> working hours, covering my main points here first (starting with the
> history of the garment’s usage emailed to **** at ********, which I
> hope you’ve already seen)…
> Peter Duggan wrote (2011-05-23 22:10):
>> It was ordered from you on 27 March 2011 (for the Highlander Mountain
>> Marathon in April, but not used there in fine weather), tested once
>> briefly on 2 April then not used again till 10 May. Since then it’s been
>> used another six times (four of them in conjunction with an almost empty
>> OMM Adventure Light 20 sack) for trail/hill running in this wet May
>> weather, totaling max. 16 hours wear, so not washed yet but simply hung
>> up to dry after each run.
>> The delamination (photographs attached) to the front panel was
>> discovered yesterday and assumed to be fresh because I’d have noticed it
>> before. While it has occurred to me that this could be in the area of
>> the rucksack belt, both smock and sack are of OMM manufacture, intended
>> to be used together for adventure racing etc. and there are no
>> comparable marks in the areas of shoulder or sternum straps.
> So, to comment on your letter to **** re. the damage, which I received
> on Friday with the returned smock, you say that the ‘laminate shows no
> damage’ and this may well be true depending on how you define laminate.
> But I’m sure you can see why I’ve called it laminate when what we’ve got
> is essentially a puckered-up outer ripstop layer separating from some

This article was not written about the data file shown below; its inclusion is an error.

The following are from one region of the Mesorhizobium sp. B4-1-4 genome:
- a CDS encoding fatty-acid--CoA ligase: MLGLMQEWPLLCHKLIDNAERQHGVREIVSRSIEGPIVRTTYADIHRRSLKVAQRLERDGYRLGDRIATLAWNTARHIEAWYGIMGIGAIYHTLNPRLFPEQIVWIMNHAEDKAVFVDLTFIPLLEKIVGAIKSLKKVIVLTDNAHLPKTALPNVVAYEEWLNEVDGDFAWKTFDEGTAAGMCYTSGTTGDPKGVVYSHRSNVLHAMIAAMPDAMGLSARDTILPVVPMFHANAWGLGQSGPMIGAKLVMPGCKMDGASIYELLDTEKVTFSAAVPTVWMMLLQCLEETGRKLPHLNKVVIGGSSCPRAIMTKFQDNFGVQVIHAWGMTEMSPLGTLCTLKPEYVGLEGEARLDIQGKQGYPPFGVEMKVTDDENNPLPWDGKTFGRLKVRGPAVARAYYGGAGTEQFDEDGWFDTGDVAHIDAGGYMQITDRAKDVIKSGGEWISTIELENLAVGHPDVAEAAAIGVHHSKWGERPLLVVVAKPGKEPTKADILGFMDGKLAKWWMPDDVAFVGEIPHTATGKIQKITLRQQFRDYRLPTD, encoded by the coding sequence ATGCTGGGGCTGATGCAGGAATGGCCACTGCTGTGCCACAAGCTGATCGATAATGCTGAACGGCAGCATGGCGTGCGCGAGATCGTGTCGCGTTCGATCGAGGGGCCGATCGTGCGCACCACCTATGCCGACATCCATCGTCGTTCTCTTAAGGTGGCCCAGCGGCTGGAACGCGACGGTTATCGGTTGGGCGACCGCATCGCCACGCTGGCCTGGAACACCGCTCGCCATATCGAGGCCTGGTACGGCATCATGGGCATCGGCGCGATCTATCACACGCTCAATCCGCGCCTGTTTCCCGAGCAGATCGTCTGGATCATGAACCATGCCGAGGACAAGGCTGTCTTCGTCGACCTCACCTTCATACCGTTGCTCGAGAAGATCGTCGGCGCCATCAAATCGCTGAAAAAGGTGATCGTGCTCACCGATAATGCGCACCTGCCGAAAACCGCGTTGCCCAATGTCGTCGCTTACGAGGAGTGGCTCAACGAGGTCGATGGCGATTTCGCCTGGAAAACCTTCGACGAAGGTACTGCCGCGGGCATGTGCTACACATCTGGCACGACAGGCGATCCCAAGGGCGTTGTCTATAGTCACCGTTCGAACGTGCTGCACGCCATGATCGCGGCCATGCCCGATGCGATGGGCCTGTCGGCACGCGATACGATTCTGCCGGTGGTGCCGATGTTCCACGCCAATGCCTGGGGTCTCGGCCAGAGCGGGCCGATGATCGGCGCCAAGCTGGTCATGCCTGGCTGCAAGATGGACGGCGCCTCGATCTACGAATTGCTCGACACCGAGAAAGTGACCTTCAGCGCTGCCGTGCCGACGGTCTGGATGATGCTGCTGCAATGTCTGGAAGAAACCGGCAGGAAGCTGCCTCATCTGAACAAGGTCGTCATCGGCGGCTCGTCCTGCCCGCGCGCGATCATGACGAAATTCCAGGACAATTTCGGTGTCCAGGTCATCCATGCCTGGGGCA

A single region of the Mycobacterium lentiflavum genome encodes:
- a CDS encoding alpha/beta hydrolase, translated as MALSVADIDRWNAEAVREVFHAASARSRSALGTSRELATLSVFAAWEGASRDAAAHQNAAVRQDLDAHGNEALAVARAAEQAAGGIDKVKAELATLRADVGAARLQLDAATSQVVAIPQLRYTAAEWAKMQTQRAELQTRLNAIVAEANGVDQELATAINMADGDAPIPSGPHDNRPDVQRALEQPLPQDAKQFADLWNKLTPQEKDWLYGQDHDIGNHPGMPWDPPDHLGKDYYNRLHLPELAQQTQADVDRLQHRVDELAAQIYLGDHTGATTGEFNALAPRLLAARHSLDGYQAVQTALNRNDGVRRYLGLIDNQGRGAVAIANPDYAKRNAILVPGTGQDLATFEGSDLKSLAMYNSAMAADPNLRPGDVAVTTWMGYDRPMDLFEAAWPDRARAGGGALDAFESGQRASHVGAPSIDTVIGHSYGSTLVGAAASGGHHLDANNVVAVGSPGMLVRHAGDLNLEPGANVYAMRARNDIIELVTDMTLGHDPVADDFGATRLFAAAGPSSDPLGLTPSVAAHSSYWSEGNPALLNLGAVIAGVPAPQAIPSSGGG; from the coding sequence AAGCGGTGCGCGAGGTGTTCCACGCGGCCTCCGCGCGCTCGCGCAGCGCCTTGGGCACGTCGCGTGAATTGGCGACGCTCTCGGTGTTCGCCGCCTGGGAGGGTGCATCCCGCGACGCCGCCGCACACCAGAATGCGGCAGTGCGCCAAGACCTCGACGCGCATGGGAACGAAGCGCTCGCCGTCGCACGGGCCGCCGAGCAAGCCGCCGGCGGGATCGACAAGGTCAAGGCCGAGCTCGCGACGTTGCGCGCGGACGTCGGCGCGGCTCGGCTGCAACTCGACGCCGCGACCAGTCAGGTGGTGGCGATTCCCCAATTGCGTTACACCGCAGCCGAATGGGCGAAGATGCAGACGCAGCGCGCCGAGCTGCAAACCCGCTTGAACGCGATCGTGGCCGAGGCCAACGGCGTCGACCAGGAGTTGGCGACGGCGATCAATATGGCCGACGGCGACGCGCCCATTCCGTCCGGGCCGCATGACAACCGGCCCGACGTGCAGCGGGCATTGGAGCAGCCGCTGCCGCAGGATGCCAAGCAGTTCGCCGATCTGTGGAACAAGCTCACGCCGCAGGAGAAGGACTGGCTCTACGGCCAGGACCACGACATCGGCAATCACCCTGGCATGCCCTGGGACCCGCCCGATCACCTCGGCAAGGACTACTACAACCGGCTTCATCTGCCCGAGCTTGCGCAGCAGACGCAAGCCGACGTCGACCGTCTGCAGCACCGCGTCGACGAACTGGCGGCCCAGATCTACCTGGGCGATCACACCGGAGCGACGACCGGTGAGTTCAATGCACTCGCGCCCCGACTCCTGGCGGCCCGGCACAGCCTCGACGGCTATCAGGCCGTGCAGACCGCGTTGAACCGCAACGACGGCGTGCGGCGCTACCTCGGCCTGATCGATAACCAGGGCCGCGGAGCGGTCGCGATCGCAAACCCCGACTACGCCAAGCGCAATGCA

> kind of inner layer whether or not this constitutes the core eVent
> laminate in technical terms.
> Might also point out that I’d already acknowledged the possibility of a
> rucksack belt being involved (see my quoted remarks above), but here I
> must take issue with your suggestion of a ‘trouser buckle with a
> prominent prong’ to state categorically that:
> 1. The smock has never been worn over any belt or such buckle, but only
> with lightweight running gear, all having drawstring or elasticated
> waists with the sole exception of my Montane Atomic DT pants (ironically
> bought from ******** at the same time) which have two *tiny* spring
> toggles on the waist cord.
> 2. The only sack that’s ever been carried with it is my OMM Adventure
> Light 20, and that always almost empty (carried mainly as somewhere to
> put smock/leggings when not worn + single 500ml bottle and some snacks),
> so never really weighted or ‘loading’ the hip belt area.
> To which I’d like to add the following more detailed breakdown of its
> history to amplify my brief description above and clarify how little
> it’s been worn along with *both* Montane pants (if you’re looking for
> anything that could even possibly have caused rubbing damage) and OMM sack:
> ———————————————————————-
> Ordered 27 March 2011 (for the Highlander Mountain Marathon in April,
> but not used there in fine weather).
> Tested once briefly (max. half hour, with OMM Adventure Light 20 sack +
> drawstring leggings) on 2 April then not used again till 10 May.
> Used another six times since then:
> 1. To Blackwater Dam, c.1:50, with Montane pants but no sack.
> 2. WHW to Lairigmor ruin, 11 May, c.1:38 but not worn continuously, no
> sack, can’t remember what leggings (drawstring or elastic).
> 3. Creach Bheinn, 12 May, 2:22, with OMM sack + Montane pants.
> 4. Glencoe Ski Centre/Bridge of Orchy, 15 May, 3:29 but not worn
> continuously, with OMM sack + Montane pants (not worn continuously either).
> 5. Lairig Mor, 20 May, 2:21 but not worn continuously, with OMM sack but
> other (elasticated waist) leggings.
> 6. Glencoe Ski Centre, 21 May, 4:03, with OMM sack + Montane pants.
> NB The ‘max. 16 hours wear’ previously quoted is allowing for periods on
> these runs carried but not worn.
> ———————————————————————-
> Now, given everything said above, I’m sure you can see why I’m surprised
> by both the damage itself and the fact that no-one else appears to have
> reported similar problems. Because from my perspective I appear to have